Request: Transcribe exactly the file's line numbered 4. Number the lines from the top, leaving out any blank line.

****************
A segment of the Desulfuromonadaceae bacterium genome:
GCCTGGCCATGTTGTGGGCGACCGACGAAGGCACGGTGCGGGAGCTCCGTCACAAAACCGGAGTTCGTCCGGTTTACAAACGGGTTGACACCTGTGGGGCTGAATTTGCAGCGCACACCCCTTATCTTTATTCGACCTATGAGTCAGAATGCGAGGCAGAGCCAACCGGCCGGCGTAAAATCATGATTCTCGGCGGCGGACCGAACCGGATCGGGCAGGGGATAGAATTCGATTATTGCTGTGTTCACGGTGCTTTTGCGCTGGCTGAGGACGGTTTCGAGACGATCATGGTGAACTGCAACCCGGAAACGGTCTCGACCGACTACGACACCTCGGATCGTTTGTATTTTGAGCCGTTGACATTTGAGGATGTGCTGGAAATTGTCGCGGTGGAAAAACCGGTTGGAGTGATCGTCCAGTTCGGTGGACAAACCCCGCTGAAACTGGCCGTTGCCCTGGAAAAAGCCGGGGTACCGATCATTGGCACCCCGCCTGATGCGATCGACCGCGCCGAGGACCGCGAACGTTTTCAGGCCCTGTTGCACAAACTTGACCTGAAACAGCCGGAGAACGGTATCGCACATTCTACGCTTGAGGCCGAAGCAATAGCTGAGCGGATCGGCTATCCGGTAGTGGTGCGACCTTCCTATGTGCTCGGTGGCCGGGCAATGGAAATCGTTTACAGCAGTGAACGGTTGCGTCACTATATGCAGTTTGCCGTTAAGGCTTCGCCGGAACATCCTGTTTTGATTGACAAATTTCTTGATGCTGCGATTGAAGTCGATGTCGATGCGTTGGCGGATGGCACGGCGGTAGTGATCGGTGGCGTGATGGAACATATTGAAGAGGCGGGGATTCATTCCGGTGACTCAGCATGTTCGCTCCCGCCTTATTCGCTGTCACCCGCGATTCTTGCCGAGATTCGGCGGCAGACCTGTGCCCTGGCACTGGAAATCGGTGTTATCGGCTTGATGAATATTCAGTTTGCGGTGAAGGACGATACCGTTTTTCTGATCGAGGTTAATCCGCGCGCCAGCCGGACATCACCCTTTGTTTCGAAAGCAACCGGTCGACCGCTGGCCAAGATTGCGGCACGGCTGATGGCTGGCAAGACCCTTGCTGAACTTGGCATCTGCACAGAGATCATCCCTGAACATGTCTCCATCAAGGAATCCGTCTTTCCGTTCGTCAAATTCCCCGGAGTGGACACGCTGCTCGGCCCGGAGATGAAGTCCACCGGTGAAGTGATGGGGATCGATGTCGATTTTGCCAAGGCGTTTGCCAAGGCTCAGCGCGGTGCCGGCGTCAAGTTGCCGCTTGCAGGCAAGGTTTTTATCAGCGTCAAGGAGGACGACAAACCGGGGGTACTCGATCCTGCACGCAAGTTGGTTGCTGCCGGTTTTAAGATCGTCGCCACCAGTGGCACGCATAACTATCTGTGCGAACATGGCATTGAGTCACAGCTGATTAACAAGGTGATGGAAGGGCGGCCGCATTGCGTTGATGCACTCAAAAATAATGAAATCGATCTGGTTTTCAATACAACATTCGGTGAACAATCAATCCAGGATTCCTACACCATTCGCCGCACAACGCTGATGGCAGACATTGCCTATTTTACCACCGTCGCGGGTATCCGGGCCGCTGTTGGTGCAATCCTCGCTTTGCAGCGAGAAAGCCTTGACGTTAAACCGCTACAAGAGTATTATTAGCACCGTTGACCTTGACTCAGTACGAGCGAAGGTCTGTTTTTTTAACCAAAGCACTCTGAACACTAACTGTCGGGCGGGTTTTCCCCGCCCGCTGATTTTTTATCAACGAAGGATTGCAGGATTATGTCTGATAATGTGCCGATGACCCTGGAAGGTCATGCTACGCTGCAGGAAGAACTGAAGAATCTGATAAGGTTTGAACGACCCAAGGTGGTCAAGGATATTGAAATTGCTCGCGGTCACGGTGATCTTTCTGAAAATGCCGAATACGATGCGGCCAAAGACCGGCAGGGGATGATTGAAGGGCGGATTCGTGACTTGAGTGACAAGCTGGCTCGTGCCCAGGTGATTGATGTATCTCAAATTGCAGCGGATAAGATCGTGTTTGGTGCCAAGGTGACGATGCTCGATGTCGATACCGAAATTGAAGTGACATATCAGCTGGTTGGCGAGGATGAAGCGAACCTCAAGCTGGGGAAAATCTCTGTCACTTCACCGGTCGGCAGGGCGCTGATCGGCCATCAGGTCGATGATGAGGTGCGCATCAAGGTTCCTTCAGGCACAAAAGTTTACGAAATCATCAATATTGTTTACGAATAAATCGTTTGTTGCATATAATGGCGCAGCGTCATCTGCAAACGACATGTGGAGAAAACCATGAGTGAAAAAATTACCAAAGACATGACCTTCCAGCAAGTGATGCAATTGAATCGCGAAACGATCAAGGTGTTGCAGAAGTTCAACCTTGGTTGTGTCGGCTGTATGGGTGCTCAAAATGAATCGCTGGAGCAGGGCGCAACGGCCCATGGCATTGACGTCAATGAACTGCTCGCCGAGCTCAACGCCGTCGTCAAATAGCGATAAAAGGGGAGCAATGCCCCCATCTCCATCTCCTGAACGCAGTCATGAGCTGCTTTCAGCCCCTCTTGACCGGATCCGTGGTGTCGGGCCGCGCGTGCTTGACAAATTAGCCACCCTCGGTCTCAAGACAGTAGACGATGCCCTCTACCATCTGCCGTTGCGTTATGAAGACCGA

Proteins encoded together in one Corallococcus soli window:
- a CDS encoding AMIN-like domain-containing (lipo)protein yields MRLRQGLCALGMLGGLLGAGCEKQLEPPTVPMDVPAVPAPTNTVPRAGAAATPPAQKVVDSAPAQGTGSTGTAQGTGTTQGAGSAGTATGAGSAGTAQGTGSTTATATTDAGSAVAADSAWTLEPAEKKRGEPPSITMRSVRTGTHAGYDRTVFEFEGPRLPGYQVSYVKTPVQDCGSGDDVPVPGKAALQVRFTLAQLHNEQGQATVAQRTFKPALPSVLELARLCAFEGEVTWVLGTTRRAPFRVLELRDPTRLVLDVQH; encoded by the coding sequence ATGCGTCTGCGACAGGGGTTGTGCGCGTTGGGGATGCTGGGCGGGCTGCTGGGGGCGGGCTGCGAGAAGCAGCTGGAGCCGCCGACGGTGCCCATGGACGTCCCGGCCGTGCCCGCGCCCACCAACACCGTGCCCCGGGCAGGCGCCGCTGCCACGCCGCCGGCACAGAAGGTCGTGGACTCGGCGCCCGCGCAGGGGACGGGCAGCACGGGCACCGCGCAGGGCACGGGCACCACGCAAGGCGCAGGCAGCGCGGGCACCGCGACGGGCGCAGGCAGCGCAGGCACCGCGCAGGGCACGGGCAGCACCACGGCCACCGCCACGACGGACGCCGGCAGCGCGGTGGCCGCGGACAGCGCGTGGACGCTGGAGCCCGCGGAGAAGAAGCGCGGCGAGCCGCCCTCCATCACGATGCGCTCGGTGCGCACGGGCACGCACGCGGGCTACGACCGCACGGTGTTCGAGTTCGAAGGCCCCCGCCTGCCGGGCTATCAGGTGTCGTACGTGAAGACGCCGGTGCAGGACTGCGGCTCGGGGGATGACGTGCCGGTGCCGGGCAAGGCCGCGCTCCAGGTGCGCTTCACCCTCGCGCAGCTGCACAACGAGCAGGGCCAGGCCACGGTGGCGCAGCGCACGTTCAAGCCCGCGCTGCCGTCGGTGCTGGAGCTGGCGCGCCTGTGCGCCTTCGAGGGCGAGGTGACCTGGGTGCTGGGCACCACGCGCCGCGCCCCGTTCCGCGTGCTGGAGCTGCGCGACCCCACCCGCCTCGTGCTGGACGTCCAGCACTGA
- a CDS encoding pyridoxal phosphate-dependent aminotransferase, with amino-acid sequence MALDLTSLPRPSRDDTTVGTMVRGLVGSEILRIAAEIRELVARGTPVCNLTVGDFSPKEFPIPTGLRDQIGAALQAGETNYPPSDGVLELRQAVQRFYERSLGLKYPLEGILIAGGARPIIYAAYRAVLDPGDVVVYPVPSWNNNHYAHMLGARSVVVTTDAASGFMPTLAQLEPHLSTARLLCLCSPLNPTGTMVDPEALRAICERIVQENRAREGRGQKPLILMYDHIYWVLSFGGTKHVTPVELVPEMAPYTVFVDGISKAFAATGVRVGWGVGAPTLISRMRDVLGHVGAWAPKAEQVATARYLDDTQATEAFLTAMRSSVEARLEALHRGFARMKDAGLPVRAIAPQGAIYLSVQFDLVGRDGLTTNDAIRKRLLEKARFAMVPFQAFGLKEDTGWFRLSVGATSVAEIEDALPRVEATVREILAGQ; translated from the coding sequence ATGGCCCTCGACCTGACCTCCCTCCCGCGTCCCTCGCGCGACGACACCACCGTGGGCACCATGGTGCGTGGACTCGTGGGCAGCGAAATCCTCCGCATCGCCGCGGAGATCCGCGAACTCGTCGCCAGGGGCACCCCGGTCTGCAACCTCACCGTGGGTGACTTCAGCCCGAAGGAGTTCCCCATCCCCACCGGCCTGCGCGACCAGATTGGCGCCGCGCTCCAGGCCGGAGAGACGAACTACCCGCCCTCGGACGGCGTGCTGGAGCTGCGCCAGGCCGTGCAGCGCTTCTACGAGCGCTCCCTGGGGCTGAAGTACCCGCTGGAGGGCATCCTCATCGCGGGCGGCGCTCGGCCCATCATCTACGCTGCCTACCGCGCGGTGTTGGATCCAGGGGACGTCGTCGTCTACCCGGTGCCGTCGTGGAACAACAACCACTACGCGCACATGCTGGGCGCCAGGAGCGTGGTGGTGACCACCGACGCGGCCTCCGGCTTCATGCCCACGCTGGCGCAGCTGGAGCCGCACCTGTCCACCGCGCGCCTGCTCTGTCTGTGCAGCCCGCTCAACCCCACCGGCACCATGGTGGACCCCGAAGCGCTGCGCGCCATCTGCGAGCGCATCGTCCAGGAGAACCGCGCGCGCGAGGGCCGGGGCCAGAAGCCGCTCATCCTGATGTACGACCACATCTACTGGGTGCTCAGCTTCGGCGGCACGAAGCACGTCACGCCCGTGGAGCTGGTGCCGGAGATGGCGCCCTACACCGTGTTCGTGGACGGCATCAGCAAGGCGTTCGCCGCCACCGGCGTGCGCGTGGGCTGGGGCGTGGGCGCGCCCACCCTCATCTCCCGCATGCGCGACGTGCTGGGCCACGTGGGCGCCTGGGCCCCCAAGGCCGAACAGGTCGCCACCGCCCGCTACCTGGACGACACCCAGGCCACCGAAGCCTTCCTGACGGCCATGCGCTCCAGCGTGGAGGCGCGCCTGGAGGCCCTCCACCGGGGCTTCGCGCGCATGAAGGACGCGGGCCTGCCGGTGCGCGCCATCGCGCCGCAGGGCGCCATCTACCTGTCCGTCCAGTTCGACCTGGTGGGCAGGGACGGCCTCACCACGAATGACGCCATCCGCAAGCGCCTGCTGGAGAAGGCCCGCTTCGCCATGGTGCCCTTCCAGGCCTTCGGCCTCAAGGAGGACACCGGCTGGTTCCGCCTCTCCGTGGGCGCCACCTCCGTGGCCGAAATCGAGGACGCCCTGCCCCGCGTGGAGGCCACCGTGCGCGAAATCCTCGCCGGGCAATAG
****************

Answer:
- a CDS encoding AMIN-like domain-containing (lipo)protein yields MRLRQGLCALGMLGGLLGAGCEKQLEPPTVPMDVPAVPAPTNTVPRAGAAATPPAQKVVDSAPAQGTGSTGTAQGTGTTQGAGSAGTATGAGSAGTAQGTGSTTATATTDAGSAVAADSAWTLEPAEKKRGEPPSITMRSVRTGTHAGYDRTVFEFEGPRLPGYQVSYVKTPVQDCGSGDDVPVPGKAALQVRFTLAQLHNEQGQATVAQRTFKPALPSVLELARLCAFEGEVTWVLGTTRRAPFRVLELRDPTRLVLDVQH; encoded by the coding sequence ATGCGTCTGCGACAGGGGTTGTGCGCGTTGGGGATGCTGGGCGGGCTGCTGGGGGCGGGCTGCGAGAAGCAGCTGGAGCCGCCGACGGTGCCCATGGACGTCCCGGCCGTGCCCGCGCCCACCAACACCGTGCCCCGGGCAGGCGCCGCTGCCACGCCGCCGGCACAGAAGGTCGTGGACTCGGCGCCCGCGCAGGGGACGGGCAGCACGGGCACCGCGCAGGGCACGGGCACCACGCAAGGCGCAGGCAGCGCGGGCACCGCGACGGGCGCAGGCAGCGCAGGCACCGCGCAGGGCACGGGCAGCACCACGGCCACCGCCACGACGGACGCCGGCAGCGCGGTGGCCGCGGACAGCGCGTGGACGCTGGAGCCCGCGGAGAAGAAGCGCGGCGAGCCGCCCTCCATCACGATGCGCTCGGTGCGCACGGGCACGCACGCGGGCTACGACCGCACGGTGTTCGAGTTCGAAGGCCCCCGCCTGCCGGGCTATCAGGTGTCGTACGTGAAGACGCCGGTGCAGGACTGCGGCTCGGGGGATGACGTGCCGGTGCCGGGCAAGGCCGCGCTCCAGGTGCGCTTCACCCTCGCGCAGCTGCACAACGAGCAGGGCCAGGCCACGGTGGCGCAGCGCACGTTCAAGCCCGCGCTGCCGTCGGTGCTGGAGCTGGCGCGCCTGTGCGCCTTCGAGGGCGAGGTGACCTGGGTGCTGGGCACCACGCGCCGCGCCCCGTTCCGCGTGCTGGAGCTGCGCGACCCCACCCGCCTCGTGCTGGACGTCCAGCACTGA